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Sounds | Jensen McRae - Massachusetts

Label haar aub nooit als R&B muzikante "Dat heeft louter met mijn 'kleur' te maken!". Singer-songwriter McRae zegt beïnvloed te zijn door Carole King, James Taylor, Stevie Wonder en Alicia Keys. Ik hoor vooral die eerste beide - en ook wel Tracy Chapman of Phoebe Bridgers - in haar songs. Folk dus, licht hellend naar alternatieve pop, soms een vleugje country. Massachusetts laat een zachte, smachtende McRae horen. Een jongedame die na een stukgelopen relatie terug geneest en haar herwonnen vrijheid omarmd. Als verteller pur sang weet ze me met haar rijke stem en manier van fraseren moeiteloos te boeien.

Luister ook naar: Sing For My Supper


LA based songwriter and musician Jensen McRae has shared new single ‘Massachusetts’, and announced her signing to Dead Oceans (Mitski, Phoebe Bridgers, Khruangbin).

“I don’t have main character syndrome,” McRae says, “so much as I have narrator syndrome.” Her songwriting often begins with the smallest snippet, overheard words or phrases that light up a title or a concept. It’s conversational, interactive in how it often sparks from the people and places around her. It also shows up in McRae’s output, which is prolific, generous, and blisteringly unafraid of failure.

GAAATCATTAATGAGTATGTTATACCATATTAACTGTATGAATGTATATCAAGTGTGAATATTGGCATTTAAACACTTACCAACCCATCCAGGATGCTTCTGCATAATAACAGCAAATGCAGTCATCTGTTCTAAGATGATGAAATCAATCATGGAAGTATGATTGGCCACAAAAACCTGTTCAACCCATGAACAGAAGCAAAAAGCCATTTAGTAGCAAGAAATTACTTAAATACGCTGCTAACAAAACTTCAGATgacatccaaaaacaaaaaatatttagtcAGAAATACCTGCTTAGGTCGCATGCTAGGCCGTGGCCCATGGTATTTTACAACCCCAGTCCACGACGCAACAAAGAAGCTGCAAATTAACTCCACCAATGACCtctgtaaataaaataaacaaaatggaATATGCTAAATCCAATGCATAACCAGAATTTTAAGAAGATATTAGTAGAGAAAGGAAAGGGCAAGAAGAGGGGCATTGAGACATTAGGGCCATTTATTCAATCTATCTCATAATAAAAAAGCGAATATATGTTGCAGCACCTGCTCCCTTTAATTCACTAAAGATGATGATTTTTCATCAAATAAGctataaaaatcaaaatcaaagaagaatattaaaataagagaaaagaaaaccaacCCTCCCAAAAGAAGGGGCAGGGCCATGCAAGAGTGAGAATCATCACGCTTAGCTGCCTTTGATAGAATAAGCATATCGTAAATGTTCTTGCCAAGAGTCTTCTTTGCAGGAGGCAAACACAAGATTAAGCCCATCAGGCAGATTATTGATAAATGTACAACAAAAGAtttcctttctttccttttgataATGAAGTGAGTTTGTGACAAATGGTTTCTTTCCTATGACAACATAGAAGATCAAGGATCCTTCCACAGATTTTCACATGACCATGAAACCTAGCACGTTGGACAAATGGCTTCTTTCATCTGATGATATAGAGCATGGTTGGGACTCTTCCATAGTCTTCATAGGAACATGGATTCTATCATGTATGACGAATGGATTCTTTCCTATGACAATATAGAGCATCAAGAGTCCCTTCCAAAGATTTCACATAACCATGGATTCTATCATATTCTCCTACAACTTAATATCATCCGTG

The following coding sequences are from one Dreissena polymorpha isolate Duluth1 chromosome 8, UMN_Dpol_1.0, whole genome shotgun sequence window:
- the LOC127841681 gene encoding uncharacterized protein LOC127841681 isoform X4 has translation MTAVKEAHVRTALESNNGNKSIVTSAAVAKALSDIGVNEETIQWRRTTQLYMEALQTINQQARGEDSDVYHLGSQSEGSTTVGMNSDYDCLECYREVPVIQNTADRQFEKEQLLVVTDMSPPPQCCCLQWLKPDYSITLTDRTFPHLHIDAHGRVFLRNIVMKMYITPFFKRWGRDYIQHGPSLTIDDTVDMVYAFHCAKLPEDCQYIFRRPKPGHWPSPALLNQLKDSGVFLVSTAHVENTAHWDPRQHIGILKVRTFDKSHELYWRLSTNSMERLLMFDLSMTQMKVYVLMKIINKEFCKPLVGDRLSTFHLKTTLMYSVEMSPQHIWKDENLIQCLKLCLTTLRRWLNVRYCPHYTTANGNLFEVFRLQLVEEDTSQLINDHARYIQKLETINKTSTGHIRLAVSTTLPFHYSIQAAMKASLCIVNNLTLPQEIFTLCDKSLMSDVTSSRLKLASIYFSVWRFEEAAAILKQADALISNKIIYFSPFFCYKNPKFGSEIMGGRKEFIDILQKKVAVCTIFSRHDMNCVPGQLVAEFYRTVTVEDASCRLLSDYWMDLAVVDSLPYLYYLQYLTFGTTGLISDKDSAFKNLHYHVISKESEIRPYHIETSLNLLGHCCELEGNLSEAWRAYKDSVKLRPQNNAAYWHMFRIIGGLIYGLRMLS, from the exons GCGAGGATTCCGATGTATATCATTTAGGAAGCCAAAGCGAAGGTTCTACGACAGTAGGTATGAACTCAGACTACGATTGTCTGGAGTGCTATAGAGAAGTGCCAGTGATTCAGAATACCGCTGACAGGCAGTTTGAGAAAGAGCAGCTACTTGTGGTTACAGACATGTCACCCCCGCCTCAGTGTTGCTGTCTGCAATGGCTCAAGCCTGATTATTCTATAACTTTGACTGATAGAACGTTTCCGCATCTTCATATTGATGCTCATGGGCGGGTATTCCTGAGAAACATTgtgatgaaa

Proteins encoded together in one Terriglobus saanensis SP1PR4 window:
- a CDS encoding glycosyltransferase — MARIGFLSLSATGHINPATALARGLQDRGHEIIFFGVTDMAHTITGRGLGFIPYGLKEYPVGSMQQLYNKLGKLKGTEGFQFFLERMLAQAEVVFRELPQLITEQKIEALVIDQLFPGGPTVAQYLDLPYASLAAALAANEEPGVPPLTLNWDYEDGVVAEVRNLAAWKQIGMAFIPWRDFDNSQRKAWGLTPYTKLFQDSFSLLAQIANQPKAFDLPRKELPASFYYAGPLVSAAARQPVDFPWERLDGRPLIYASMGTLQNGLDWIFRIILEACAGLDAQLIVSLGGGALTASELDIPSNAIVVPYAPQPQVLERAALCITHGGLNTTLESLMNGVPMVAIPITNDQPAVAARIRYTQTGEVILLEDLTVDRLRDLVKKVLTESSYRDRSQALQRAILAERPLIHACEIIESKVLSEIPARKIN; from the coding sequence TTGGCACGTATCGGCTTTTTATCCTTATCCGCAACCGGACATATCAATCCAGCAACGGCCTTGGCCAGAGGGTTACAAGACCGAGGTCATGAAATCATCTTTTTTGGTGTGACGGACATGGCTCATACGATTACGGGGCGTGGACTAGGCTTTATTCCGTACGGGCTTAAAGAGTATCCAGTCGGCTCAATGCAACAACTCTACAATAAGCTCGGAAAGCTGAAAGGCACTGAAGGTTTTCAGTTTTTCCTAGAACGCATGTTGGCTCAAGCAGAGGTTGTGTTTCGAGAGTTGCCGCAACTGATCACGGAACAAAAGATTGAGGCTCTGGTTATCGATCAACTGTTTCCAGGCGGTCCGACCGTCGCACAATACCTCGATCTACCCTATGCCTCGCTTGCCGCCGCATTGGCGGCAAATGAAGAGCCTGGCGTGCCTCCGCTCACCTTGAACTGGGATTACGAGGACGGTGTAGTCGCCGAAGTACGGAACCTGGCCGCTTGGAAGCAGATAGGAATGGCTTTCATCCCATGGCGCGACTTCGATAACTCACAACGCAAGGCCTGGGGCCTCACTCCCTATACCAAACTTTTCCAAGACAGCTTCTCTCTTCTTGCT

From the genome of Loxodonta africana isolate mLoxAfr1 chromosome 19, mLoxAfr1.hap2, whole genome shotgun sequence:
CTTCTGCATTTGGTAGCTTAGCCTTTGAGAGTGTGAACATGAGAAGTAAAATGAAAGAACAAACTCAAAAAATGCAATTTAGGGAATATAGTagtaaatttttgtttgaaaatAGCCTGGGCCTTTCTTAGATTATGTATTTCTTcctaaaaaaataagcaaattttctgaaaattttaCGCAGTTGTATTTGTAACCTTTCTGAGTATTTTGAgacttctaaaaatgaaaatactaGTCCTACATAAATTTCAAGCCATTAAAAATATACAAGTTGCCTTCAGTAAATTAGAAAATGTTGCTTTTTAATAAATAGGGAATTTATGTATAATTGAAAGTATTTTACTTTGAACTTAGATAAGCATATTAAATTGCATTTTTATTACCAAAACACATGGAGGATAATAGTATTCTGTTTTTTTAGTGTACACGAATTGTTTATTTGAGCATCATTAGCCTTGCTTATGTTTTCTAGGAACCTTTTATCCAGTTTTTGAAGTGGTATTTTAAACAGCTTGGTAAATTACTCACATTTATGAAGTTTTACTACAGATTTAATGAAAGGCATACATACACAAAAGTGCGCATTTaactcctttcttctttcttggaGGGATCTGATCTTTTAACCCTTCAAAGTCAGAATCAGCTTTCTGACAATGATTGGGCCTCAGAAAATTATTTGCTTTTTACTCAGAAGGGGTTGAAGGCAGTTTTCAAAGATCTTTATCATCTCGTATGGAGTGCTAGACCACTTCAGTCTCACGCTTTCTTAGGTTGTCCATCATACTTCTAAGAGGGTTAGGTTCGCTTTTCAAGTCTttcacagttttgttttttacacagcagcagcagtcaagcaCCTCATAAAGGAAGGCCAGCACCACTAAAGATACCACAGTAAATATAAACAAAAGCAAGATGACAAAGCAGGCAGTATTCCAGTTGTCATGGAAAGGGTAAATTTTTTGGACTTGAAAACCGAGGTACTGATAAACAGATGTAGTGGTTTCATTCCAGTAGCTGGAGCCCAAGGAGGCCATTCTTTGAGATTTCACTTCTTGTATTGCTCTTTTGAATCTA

“Massachusetts” began as a short social post, one of many she has shared in pretty much realtime. It spawned numerous covers, interpretations, duets and even titles - the song became known as #videogames or #christianbale by growing hordes of fans imagining completed versions - before finally arriving as McRae’s first release on Dead Oceans. 

Born and raised in LA, Jensen McRae has studied and made music for most of her life. She attended Grammy Camp in high school and graduated from USC’s Thornton School of Music with a degree in Popular Music. McRae’s debut album, Are You Happy Now?, was written mostly when she was just 21, and explored what she describes as her “musical coming of age.” Again, here, McRae’s talents as a narrator loom large; Are You Happy Now? navigates identity from its deepest foundations – life as a young, bi-racial Black and Jewish woman – to its most personal musings – do I trust you, do I trust myself. McRae is working toward her next album, due to come out next year, and she knows the breadth of that collection carries a different heft. “I’ve lived a lot more, and have a lot more experience to share,” she says. “The record will touch on those moments that are harder, less healed. But before we pull back the curtain,” McRae continues, “it feels right to touch on this hopeful moment.”


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